Martin Truex Jr. has never finished higher than 10th in the final points standings, and yet he can win the championship on Sunday.  Truex is driving for Furniture Row Racing, a small, one-car team based in Denver, CO, far away from the metro Charlotte area where a majority of the teams are based.  While the team does have a technical alliance with Richard Childress Racing, they are still officially a one-car team, and would be the first such team to win a championship since, ironically, Childress in 1994 with Dale Earnhardt.  With three career wins, Truex would have the least career wins by any Cup champion in the modern era if he wins the title without winning the race, or would tie the mark if he wins the race (Terry Labonte had four in 1984).  Truex and the little team that could are certainly underdogs, although throughout his career Truex has performed well at Homestead (see below).  Truex and longtime girlfriend Sherry Pollex are an inspirational story, as Pollex has been fighting a courageous public battle with ovarian cancer, giving Truex a unique perspective that, while this race is certainly important, it is, after all, just a race.

Kyle Busch entered 2015 as one of the title favorites, but his season came to an abrupt halt at Daytona.  In the XFinity Series event the day before the Daytona 500, Busch broke his right leg and his left foot in a vicious accident, and missed the first 11 races of the Sprint Cup Series season.  He received a waiver from NASCAR to allow him to be eligible for the Chase, and won four out of five races during a superb summer stretch.  Some have questioned why the one-time prodigy should be eligible for the championship after missing nearly a third of the season, but NASCAR’s current rules are written to allow such a scenario, which makes sense in such a dangerous sport.  Busch has never finished higher than fourth in points, and this is easily his best shot so far in his career to win the Sprint Cup title.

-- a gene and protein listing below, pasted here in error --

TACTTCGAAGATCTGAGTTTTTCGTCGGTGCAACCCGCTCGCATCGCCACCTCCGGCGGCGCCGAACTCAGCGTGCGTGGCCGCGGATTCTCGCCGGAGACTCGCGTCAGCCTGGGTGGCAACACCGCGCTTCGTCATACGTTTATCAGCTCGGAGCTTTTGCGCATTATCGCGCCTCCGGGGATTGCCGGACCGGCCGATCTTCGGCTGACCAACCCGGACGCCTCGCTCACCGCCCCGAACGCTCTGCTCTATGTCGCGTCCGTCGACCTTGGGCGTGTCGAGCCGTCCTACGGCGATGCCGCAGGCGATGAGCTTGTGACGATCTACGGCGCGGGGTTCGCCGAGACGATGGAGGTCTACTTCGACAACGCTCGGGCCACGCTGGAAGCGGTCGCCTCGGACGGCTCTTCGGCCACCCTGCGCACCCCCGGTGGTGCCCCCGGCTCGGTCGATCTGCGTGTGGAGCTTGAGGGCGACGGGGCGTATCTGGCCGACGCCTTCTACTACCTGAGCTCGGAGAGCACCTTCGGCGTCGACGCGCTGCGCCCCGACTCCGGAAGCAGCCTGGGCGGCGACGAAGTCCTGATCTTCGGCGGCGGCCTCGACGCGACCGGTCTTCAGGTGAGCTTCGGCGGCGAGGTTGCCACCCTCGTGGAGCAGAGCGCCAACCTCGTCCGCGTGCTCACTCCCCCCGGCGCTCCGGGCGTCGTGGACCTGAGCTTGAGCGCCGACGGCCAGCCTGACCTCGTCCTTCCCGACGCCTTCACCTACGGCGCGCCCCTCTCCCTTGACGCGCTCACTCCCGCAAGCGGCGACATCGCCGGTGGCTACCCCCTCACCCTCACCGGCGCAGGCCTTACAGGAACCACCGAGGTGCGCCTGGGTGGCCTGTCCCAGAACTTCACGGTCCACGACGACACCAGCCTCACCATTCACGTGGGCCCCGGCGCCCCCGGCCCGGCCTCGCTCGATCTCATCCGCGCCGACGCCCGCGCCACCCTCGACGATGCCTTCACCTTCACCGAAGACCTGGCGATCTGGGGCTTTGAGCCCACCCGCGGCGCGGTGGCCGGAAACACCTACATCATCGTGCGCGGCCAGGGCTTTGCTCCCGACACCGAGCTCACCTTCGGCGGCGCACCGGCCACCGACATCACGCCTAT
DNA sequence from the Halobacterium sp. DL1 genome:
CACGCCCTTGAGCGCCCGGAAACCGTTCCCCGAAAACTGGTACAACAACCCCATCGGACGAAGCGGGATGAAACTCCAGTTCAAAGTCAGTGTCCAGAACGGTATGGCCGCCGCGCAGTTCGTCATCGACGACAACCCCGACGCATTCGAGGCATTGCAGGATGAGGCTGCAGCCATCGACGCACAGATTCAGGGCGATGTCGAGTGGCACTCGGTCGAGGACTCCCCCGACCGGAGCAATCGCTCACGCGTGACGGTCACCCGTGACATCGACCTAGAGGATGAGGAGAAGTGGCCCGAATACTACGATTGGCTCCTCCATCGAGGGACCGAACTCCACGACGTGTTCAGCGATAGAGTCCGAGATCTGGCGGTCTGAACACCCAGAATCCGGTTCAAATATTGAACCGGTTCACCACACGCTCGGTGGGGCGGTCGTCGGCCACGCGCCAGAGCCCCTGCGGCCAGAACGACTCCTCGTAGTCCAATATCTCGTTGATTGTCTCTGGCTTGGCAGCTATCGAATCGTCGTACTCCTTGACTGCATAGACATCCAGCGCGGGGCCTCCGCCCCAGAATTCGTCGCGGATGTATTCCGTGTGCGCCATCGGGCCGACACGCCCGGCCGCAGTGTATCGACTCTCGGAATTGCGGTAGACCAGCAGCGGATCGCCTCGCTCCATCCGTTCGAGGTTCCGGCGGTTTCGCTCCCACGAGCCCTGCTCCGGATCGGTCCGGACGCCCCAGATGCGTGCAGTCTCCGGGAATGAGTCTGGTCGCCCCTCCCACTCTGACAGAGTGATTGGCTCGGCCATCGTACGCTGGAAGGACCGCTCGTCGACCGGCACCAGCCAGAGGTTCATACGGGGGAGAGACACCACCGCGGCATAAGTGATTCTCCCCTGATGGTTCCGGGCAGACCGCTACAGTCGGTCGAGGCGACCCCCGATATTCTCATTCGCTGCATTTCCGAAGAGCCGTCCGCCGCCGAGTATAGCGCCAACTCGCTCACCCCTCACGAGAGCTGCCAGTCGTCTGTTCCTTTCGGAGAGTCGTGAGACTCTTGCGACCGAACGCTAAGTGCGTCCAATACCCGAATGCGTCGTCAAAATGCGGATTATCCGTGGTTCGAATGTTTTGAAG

So, who is the favorite in this heavyweight fight?  To figure that out, let’s look at how these drivers have fared throughout their careers at Homestead, as well as on the intermediate-length tracks this season.

Looking back through each Homestead race since 2006 (Truex’s first full season in the Sprint Cup Series), if each Homestead race were hypothetically for the championship amongst these four, Harvick would have won the title four times, Truex three times, and Gordon twice, while Busch would not have won the title once.  Over that span, Harvick and Gordon have each won once, but the hypothetical title would have been won with a top four finish each year.  I will provide the disclaimer that the race may have been run differently if these four had been competing for the title, so this isn’t exactly the most scientific formula to pick the winner.

Since 2006, Harvick has an excellent average finish of 6.6 at Homestead, with a career average finish of 7.6 at the track, and has six top fives and 12 top 10s his 14 starts there, winning last year’s race to clinch the title.